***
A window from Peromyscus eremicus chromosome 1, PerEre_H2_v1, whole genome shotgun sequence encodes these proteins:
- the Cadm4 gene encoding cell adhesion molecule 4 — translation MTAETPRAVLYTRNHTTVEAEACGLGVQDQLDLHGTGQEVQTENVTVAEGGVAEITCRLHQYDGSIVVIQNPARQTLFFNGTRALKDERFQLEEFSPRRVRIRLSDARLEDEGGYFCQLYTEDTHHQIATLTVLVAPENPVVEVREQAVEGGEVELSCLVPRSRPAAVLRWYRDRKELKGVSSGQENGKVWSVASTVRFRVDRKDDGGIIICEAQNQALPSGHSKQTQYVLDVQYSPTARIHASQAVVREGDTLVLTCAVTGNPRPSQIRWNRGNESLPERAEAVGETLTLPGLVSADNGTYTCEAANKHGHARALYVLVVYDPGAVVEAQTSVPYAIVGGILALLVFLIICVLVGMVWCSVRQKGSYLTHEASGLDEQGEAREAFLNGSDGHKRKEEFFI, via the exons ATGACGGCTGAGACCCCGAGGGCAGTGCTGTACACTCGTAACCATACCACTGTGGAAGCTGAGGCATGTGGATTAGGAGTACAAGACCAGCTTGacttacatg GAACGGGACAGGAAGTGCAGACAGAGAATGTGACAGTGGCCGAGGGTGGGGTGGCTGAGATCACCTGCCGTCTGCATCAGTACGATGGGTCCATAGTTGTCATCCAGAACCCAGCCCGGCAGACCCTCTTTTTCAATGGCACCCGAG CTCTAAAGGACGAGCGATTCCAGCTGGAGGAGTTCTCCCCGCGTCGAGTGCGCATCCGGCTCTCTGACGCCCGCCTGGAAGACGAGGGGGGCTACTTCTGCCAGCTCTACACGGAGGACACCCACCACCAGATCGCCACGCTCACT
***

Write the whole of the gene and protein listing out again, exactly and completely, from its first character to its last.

A window from Peromyscus eremicus chromosome 1, PerEre_H2_v1, whole genome shotgun sequence encodes these proteins:
- the Cadm4 gene encoding cell adhesion molecule 4 — translation MTAETPRAVLYTRNHTTVEAEACGLGVQDQLDLHGTGQEVQTENVTVAEGGVAEITCRLHQYDGSIVVIQNPARQTLFFNGTRALKDERFQLEEFSPRRVRIRLSDARLEDEGGYFCQLYTEDTHHQIATLTVLVAPENPVVEVREQAVEGGEVELSCLVPRSRPAAVLRWYRDRKELKGVSSGQENGKVWSVASTVRFRVDRKDDGGIIICEAQNQALPSGHSKQTQYVLDVQYSPTARIHASQAVVREGDTLVLTCAVTGNPRPSQIRWNRGNESLPERAEAVGETLTLPGLVSADNGTYTCEAANKHGHARALYVLVVYDPGAVVEAQTSVPYAIVGGILALLVFLIICVLVGMVWCSVRQKGSYLTHEASGLDEQGEAREAFLNGSDGHKRKEEFFI, via the exons ATGACGGCTGAGACCCCGAGGGCAGTGCTGTACACTCGTAACCATACCACTGTGGAAGCTGAGGCATGTGGATTAGGAGTACAAGACCAGCTTGacttacatg GAACGGGACAGGAAGTGCAGACAGAGAATGTGACAGTGGCCGAGGGTGGGGTGGCTGAGATCACCTGCCGTCTGCATCAGTACGATGGGTCCATAGTTGTCATCCAGAACCCAGCCCGGCAGACCCTCTTTTTCAATGGCACCCGAG CTCTAAAGGACGAGCGATTCCAGCTGGAGGAGTTCTCCCCGCGTCGAGTGCGCATCCGGCTCTCTGACGCCCGCCTGGAAGACGAGGGGGGCTACTTCTGCCAGCTCTACACGGAGGACACCCACCACCAGATCGCCACGCTCACT